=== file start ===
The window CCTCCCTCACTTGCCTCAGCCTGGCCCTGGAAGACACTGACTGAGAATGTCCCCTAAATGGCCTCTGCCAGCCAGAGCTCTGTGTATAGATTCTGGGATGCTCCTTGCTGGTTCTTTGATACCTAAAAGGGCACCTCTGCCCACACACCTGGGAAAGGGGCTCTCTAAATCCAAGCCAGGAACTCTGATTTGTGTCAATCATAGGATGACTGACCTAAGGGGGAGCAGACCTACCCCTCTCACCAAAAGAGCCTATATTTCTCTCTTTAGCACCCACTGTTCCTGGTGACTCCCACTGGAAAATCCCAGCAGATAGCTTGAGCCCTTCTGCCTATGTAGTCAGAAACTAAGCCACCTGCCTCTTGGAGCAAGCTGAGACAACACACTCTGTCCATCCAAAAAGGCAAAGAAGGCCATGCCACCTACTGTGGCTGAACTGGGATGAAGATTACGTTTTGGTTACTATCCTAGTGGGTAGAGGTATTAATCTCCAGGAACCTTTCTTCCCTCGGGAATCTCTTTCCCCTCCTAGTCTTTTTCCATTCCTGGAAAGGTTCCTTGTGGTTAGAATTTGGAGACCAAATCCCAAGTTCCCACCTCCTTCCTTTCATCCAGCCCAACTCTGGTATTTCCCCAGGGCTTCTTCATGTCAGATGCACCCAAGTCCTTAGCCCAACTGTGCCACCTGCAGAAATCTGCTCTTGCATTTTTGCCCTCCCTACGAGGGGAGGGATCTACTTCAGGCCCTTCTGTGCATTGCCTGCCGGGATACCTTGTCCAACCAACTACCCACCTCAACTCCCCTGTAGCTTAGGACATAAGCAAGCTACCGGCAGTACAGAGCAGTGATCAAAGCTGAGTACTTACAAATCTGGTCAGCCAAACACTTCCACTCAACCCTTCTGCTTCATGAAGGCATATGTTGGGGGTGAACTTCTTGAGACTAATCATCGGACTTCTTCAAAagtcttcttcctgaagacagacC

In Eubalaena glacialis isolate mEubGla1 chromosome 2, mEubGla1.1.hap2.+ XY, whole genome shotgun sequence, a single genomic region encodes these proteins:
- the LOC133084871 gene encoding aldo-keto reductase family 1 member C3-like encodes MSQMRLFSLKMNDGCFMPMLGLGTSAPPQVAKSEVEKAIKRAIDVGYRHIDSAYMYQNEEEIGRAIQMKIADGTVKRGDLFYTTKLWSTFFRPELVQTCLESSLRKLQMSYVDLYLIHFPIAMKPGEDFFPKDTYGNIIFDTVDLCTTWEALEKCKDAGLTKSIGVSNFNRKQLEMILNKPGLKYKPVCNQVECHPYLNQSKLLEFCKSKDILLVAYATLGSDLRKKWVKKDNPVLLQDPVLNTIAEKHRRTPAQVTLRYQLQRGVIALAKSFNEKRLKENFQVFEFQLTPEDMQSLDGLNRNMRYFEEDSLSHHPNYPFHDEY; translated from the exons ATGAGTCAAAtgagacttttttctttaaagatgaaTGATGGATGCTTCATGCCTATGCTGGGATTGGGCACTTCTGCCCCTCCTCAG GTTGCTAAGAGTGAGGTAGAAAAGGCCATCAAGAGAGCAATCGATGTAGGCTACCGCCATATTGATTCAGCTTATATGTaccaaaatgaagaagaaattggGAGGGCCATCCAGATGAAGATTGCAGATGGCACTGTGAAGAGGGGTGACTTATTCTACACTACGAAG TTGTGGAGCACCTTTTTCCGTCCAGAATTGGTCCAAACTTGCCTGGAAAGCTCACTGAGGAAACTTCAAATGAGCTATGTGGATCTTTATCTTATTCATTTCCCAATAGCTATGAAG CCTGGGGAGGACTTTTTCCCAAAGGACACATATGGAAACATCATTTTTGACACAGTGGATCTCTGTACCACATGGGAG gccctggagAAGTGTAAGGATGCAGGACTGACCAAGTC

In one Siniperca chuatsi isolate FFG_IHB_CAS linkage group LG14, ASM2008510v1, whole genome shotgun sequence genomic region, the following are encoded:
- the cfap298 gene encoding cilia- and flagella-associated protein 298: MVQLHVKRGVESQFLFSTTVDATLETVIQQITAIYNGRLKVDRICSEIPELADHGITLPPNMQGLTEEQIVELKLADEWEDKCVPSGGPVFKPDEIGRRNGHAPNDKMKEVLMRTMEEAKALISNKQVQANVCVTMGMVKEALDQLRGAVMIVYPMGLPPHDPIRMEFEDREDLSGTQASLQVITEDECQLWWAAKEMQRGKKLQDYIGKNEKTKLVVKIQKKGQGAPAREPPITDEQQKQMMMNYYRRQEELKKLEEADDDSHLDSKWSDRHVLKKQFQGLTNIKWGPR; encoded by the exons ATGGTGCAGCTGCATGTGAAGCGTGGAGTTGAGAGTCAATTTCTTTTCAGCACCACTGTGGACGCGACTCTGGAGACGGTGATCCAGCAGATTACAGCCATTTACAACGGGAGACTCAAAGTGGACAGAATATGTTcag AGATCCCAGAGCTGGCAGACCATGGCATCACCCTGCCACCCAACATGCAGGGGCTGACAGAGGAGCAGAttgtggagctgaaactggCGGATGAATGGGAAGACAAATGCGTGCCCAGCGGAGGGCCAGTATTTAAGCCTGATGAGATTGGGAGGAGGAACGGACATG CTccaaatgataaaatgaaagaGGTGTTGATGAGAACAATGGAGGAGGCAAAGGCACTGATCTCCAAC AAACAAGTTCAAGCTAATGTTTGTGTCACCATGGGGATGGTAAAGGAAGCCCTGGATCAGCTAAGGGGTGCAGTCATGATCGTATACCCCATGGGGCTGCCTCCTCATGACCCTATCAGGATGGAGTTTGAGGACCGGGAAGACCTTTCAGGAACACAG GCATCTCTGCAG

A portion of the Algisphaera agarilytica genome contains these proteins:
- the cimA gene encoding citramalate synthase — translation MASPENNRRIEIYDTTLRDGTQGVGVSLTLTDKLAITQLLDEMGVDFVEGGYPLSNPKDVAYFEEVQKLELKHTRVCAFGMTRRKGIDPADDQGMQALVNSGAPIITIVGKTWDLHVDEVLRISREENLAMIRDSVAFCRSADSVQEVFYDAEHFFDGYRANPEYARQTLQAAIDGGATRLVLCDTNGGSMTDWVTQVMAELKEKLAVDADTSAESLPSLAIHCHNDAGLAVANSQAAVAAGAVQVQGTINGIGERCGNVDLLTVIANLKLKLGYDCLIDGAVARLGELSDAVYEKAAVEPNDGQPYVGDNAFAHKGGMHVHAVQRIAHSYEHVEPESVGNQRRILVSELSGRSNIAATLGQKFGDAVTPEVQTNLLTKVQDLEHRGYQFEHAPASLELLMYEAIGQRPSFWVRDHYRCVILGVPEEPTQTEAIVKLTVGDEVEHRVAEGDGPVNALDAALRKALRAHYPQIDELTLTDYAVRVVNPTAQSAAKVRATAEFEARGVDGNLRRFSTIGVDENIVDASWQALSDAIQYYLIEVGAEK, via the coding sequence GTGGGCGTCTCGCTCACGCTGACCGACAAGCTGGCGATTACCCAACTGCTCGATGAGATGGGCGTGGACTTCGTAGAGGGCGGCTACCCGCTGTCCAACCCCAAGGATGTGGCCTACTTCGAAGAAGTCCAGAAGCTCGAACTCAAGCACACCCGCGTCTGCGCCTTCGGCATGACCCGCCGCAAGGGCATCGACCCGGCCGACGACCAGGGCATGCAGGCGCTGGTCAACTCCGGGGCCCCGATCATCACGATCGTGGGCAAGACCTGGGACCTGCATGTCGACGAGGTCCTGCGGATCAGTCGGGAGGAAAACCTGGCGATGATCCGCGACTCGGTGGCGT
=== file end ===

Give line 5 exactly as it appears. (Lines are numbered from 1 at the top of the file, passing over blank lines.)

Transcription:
- the cfap298 gene encoding cilia- and flagella-associated protein 298: MVQLHVKRGVESQFLFSTTVDATLETVIQQITAIYNGRLKVDRICSEIPELADHGITLPPNMQGLTEEQIVELKLADEWEDKCVPSGGPVFKPDEIGRRNGHAPNDKMKEVLMRTMEEAKALISNKQVQANVCVTMGMVKEALDQLRGAVMIVYPMGLPPHDPIRMEFEDREDLSGTQASLQVITEDECQLWWAAKEMQRGKKLQDYIGKNEKTKLVVKIQKKGQGAPAREPPITDEQQKQMMMNYYRRQEELKKLEEADDDSHLDSKWSDRHVLKKQFQGLTNIKWGPR; encoded by the exons ATGGTGCAGCTGCATGTGAAGCGTGGAGTTGAGAGTCAATTTCTTTTCAGCACCACTGTGGACGCGACTCTGGAGACGGTGATCCAGCAGATTACAGCCATTTACAACGGGAGACTCAAAGTGGACAGAATATGTTcag AGATCCCAGAGCTGGCAGACCATGGCATCACCCTGCCACCCAACATGCAGGGGCTGACAGAGGAGCAGAttgtggagctgaaactggCGGATGAATGGGAAGACAAATGCGTGCCCAGCGGAGGGCCAGTATTTAAGCCTGATGAGATTGGGAGGAGGAACGGACATG CTccaaatgataaaatgaaagaGGTGTTGATGAGAACAATGGAGGAGGCAAAGGCACTGATCTCCAAC AAACAAGTTCAAGCTAATGTTTGTGTCACCATGGGGATGGTAAAGGAAGCCCTGGATCAGCTAAGGGGTGCAGTCATGATCGTATACCCCATGGGGCTGCCTCCTCATGACCCTATCAGGATGGAGTTTGAGGACCGGGAAGACCTTTCAGGAACACAG GCATCTCTGCAG